What it is
It is a non-participating money-back insurance policy by Aviva Life Insurance Co. India Ltd that guarantees benefits upfront. You need to pay premiums for a specified number of years and the policy returns double the premium every year for the same number of years subsequently.
What you get
You need to pay premium for twelve years in this plan. From the 13th year, you will get double the premium you have paid for each year for the next twelve years. The same benefits are guaranteed to the beneficiary of the policyholder in case of death of the policyholder. So if a policyholder dies after paying two annualized premium instalments or in the second year, the beneficiary will get double the premiums paid from the 13th policy year.
Watch out for
However, if the policyholder dies in the first year itself then the beneficiary will get an annual payment equal to the premium from the 13th year.
Is it good?
As investment: From an investment point of view, this policy does not cut much ice. For example, if you invest Rs.1 lakh every year for twelve years you will get Rs.2 lakh every year for the next 12 years. A quick returns calculation shows that you get around 6%.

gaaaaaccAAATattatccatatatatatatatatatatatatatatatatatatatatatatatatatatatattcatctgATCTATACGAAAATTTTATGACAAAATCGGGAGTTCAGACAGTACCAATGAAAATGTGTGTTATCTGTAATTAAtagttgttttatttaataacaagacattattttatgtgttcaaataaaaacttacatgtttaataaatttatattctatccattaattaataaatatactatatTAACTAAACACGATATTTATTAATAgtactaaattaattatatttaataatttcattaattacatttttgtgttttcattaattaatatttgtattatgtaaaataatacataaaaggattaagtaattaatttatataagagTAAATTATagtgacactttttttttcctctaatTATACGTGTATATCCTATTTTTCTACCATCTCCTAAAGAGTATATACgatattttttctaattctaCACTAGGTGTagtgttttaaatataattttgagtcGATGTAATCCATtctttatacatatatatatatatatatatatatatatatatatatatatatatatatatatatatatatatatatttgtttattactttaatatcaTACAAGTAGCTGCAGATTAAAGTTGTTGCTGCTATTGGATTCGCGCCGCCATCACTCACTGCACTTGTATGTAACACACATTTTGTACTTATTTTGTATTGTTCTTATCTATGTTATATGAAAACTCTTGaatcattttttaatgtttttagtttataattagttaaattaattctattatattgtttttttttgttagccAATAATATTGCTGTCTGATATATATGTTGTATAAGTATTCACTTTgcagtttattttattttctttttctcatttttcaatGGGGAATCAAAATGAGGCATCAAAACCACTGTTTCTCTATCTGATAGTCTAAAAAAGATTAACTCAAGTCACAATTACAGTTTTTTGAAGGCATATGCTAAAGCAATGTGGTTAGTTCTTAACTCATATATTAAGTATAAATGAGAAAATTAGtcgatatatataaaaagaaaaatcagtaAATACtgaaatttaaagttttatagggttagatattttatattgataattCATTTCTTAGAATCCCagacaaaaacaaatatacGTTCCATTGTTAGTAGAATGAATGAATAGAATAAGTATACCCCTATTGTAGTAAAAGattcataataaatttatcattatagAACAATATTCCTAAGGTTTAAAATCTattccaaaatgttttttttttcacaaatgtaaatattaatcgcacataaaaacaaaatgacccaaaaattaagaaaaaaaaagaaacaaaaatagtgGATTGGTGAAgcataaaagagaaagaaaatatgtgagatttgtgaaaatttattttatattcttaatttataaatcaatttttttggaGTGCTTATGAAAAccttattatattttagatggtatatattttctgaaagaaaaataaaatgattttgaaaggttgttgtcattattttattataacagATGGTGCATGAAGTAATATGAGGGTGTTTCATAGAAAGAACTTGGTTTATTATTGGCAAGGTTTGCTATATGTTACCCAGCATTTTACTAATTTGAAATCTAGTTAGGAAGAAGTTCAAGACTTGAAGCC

As insurance: Even as insurance, this policy does not do much. For an annual premium of Rs.1 lakh you get a collective sum assured of Rs.24 lakh staggered over 12 years. But a check on term plan from the same company shows that you can buy a term plan with a sum assured of Rs.25 lakh for anywhere between Rs.3,413 and Rs.6,255 if you are between 30 and 40 years of age.
Also keep in mind that this policy will not come to your rescue immediately in case of death of the policyholder. The beneficiary of this policy will have to wait at least till the end of the premium payment term to get the insurance money. In other words, the insurance benefits step in later in the policy period so the beneficiary must have the financial wherewithal to fend for himself in the interim.
Mint Money take
The only visible advantage of this plan is that it staggers the payment annually and guarantees the payment. So for someone looking for a guaranteed periodic income, the design of this policy may be appealing but you pay a cost for this guarantee. Even if we bundle the two benefits—insurance and investment—the product fails on the two litmus tests of adequate insurance for the premium being paid and returns on investment. You would do better by buying a term plan and investing the difference in say Public Provident Fund or the National Pension System, if you are looking for retirement income and are a conservative investor.